Low voter turnout and delayed results cast shadow over Brandon civic election

Disappointed political watchers in Brandon, Man., are trying to understand how voter turnout once again failed to crack 20 per cent in Wednesday night’s civic election.

Jeff Fawcett was officially declared the winner in the city’s two-person mayoral race on Thursday morning, after a long wait for results that a city official says was because ballots had to be counted by hand.

But Fawcett, who defeated Elliott Oleson 4,759 votes to 1,777, said voter turnout was a disappointment.

A tally released by the city Thursday said just 17.9 per cent of the 36,528 eligible voters cast ballots — a number slightly up from the 2018 civic election, which saw 16.86 per cent voter turnout.

Brandon University political scientist Kelly Saunders says it’s unfortunate to see the trend of lower voter turnout continue, especially since the city had a contested mayoral race this year.

Finding ways to increase engagement for future elections is the “million-dollar question,” not only in Brandon but across the county, she said, noting recent municipal elections in Ontario also saw voter turnout hovering around 20 per cent in some cities.

“We’re not alone in this … decline in voter turnout,” she said. “It seems to be happening across the country.”

The City of Brandon needs to ensure it’s doing everything it can “to make sure voters have the information that they need … and that they’re generating some interest,” she said.

That could include having candidate lists available sooner for the public, better signage to promote voting and stronger advertising in the run-up to the next election, said Saunders.

“Then it’s on city councillors as well, once they get elected … to try to keep that engagement going with voters.”

Voters walk by a sign that says "Brandon Votes."
Voters arrive at the Keystone Centre voting station to cast ballots on Wednesday. Only 17.9 per cent of the 36,528 eligible voters cast ballots, the city says. (Chelsea Kemp/CBC)

Association of Manitoba Municipalities president Kameron Blight said this year’s municipal elections included some competitive races that got people excited about going to the polls.

In many cases, those races translated to stronger voter turnout, he said, but that wasn’t the case in Brandon, where candidates were acclaimed in four of the city’s 10 wards. Three other wards had only two-person races.

Blight suspects potential voters may have been content with the status quo, might have faced accessibility-related issues, or had COVID-19 concerns that stymied final turnout numbers.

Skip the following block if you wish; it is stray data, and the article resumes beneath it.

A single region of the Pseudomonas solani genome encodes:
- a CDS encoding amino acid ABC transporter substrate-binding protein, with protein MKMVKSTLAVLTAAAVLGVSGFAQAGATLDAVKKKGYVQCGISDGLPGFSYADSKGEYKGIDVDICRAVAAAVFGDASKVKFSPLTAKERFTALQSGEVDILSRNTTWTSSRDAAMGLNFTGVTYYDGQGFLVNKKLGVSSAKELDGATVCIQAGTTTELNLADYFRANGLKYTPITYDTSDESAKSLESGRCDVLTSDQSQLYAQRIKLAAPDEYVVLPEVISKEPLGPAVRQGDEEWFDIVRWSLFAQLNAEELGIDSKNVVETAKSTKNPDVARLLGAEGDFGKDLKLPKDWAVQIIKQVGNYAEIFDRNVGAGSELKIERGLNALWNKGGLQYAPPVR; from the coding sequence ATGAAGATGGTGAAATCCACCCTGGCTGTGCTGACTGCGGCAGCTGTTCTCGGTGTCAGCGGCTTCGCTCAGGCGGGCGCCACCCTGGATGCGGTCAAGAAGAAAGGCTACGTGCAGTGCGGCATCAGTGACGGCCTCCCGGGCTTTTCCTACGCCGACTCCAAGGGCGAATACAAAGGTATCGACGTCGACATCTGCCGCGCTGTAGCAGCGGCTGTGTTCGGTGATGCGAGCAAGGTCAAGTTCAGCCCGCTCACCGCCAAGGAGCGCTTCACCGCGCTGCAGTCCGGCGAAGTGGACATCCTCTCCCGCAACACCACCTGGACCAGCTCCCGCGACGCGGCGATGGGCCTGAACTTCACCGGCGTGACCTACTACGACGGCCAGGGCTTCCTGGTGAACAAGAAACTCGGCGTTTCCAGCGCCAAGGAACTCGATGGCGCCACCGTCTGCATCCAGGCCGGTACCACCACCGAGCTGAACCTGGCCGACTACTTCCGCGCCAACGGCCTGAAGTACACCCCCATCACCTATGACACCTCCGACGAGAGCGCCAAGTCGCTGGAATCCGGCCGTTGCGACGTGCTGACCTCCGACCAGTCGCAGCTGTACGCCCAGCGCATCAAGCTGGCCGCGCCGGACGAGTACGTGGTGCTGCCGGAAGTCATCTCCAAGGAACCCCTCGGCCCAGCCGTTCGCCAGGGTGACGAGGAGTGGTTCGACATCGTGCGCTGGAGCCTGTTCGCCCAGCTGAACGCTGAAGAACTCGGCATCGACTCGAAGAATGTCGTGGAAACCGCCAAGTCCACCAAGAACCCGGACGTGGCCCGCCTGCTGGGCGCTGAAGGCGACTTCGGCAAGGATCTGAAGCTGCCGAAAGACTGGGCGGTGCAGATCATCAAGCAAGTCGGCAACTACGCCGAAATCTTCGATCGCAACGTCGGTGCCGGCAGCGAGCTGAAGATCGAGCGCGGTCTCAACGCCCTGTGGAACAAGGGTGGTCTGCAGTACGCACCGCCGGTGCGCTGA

Alternative methods of voting or more exciting topics of debate might have led to greater numbers of ballots cast, he said.

“If there’s something going on in the municipality that people are either excited about or disappointed in, that brings them out,” Blight said. 

The low turnout “could be because there’s individuals that are content or there’s no major issues that they’re super concerned about,” he said.

Without vote tabulators, ballots counted by hand

After a long wait for official results, Oleson conceded the election to Fawcett just after midnight on Thursday.

The fact results weren’t released by the city until hours after that is unfortunate and cast a shadow over Fawcett’s win, Saunders said. 

Being named mayor-elect should be a “celebratory moment” and “a positive experience,” with a focus on the future, but that’s difficult when election results are delayed, she said.

“It’s not fair to him or to indeed any of the candidates … that ran and won yesterday, because that is going to taint their win.”

A group of people check out a cell phone.
Fawcett with his wife, Jodi Fawcett, left, and Alana Young at the Riverbank Discovery Centre on Wednesday. The mayor-elect says Brandon city council will address the slow rollout of election results immediately. (Chelsea Kemp/CBC)

She expects the low voter turnout and the slow reveal of election results will likely be among of the first things Brandon’s new council will tackle.

Brandon’s senior election official, Heather Ewasiuk, says votes had to be hand-counted — a first for the city since 2006 — because the city couldn’t secure vote tabulators.

“So we had to make some decision in August to switch to hand-counted ballots,” Ewasiuk said.

Initially, it was hoped results would be ready by 11 p.m. or midnight, but unofficial results weren’t released until around 3 a.m. Thursday, Ewasiuk said, largely because the advance polls took longer to count than expected.

For future elections, “certainly we’re going to be a little more ahead of the bull as far as securing tabulators. I think that’s the biggest thing,” Ewasiuk said. “It certainly is worth the investment because it speeds up the end of the night.”

The mayor-elect says Brandon city council will address the slow rollout of election results immediately. 

City council is waiting for an analysis of the election, and will then look at making some changes and corrections, Fawcett said.

“We learned a lot. We will not be wanting to be counting [by hand] again,” he said.

“We do need to review and probably put away a little bit more money to have a bit bigger and better team.”